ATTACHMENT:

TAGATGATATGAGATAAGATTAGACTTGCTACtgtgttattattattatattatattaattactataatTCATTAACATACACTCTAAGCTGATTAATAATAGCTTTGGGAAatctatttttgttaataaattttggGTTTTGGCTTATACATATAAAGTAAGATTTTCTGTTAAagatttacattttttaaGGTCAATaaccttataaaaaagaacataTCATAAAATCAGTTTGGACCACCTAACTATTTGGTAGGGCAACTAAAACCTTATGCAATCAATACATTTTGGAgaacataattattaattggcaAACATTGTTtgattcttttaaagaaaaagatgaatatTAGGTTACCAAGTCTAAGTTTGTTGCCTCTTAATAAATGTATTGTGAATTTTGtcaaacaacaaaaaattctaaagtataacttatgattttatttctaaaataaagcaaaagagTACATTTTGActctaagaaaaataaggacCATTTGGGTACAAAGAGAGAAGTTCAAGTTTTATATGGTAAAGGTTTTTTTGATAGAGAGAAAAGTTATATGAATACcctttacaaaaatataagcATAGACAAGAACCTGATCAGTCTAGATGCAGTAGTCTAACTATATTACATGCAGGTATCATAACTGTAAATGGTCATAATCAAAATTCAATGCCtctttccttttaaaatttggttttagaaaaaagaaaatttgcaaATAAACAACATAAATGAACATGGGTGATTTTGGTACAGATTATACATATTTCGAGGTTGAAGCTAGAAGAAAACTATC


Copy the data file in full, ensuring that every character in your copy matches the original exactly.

TAGATGATATGAGATAAGATTAGACTTGCTACtgtgttattattattatattatattaattactataatTCATTAACATACACTCTAAGCTGATTAATAATAGCTTTGGGAAatctatttttgttaataaattttggGTTTTGGCTTATACATATAAAGTAAGATTTTCTGTTAAagatttacattttttaaGGTCAATaaccttataaaaaagaacataTCATAAAATCAGTTTGGACCACCTAACTATTTGGTAGGGCAACTAAAACCTTATGCAATCAATACATTTTGGAgaacataattattaattggcaAACATTGTTtgattcttttaaagaaaaagatgaatatTAGGTTACCAAGTCTAAGTTTGTTGCCTCTTAATAAATGTATTGTGAATTTTGtcaaacaacaaaaaattctaaagtataacttatgattttatttctaaaataaagcaaaagagTACATTTTGActctaagaaaaataaggacCATTTGGGTACAAAGAGAGAAGTTCAAGTTTTATATGGTAAAGGTTTTTTTGATAGAGAGAAAAGTTATATGAATACcctttacaaaaatataagcATAGACAAGAACCTGATCAGTCTAGATGCAGTAGTCTAACTATATTACATGCAGGTATCATAACTGTAAATGGTCATAATCAAAATTCAATGCCtctttccttttaaaatttggttttagaaaaaagaaaatttgcaaATAAACAACATAAATGAACATGGGTGATTTTGGTACAGATTATACATATTTCGAGGTTGAAGCTAGAAGAAAACTATC